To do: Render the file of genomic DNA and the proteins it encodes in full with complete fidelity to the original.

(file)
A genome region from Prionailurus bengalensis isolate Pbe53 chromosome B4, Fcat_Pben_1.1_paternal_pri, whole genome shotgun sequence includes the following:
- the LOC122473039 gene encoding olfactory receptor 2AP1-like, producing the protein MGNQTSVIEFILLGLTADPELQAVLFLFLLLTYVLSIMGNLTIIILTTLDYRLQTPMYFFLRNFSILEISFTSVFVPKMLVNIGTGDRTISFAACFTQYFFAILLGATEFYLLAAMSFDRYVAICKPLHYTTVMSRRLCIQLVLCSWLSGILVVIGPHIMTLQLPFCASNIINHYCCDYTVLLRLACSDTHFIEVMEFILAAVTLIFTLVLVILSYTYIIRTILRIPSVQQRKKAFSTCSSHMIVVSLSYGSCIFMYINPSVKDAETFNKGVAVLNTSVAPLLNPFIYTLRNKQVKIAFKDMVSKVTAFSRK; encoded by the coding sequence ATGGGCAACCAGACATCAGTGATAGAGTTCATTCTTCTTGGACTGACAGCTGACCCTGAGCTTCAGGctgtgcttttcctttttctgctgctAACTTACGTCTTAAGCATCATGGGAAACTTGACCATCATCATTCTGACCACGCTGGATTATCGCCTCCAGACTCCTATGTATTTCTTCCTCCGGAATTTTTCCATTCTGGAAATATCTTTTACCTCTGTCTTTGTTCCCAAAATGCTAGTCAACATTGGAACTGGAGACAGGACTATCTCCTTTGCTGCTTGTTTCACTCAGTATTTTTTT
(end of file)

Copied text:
A genome region from Prionailurus bengalensis isolate Pbe53 chromosome B4, Fcat_Pben_1.1_paternal_pri, whole genome shotgun sequence includes the following:
- the LOC122473039 gene encoding olfactory receptor 2AP1-like, producing the protein MGNQTSVIEFILLGLTADPELQAVLFLFLLLTYVLSIMGNLTIIILTTLDYRLQTPMYFFLRNFSILEISFTSVFVPKMLVNIGTGDRTISFAACFTQYFFAILLGATEFYLLAAMSFDRYVAICKPLHYTTVMSRRLCIQLVLCSWLSGILVVIGPHIMTLQLPFCASNIINHYCCDYTVLLRLACSDTHFIEVMEFILAAVTLIFTLVLVILSYTYIIRTILRIPSVQQRKKAFSTCSSHMIVVSLSYGSCIFMYINPSVKDAETFNKGVAVLNTSVAPLLNPFIYTLRNKQVKIAFKDMVSKVTAFSRK; encoded by the coding sequence ATGGGCAACCAGACATCAGTGATAGAGTTCATTCTTCTTGGACTGACAGCTGACCCTGAGCTTCAGGctgtgcttttcctttttctgctgctAACTTACGTCTTAAGCATCATGGGAAACTTGACCATCATCATTCTGACCACGCTGGATTATCGCCTCCAGACTCCTATGTATTTCTTCCTCCGGAATTTTTCCATTCTGGAAATATCTTTTACCTCTGTCTTTGTTCCCAAAATGCTAGTCAACATTGGAACTGGAGACAGGACTATCTCCTTTGCTGCTTGTTTCACTCAGTATTTTTTT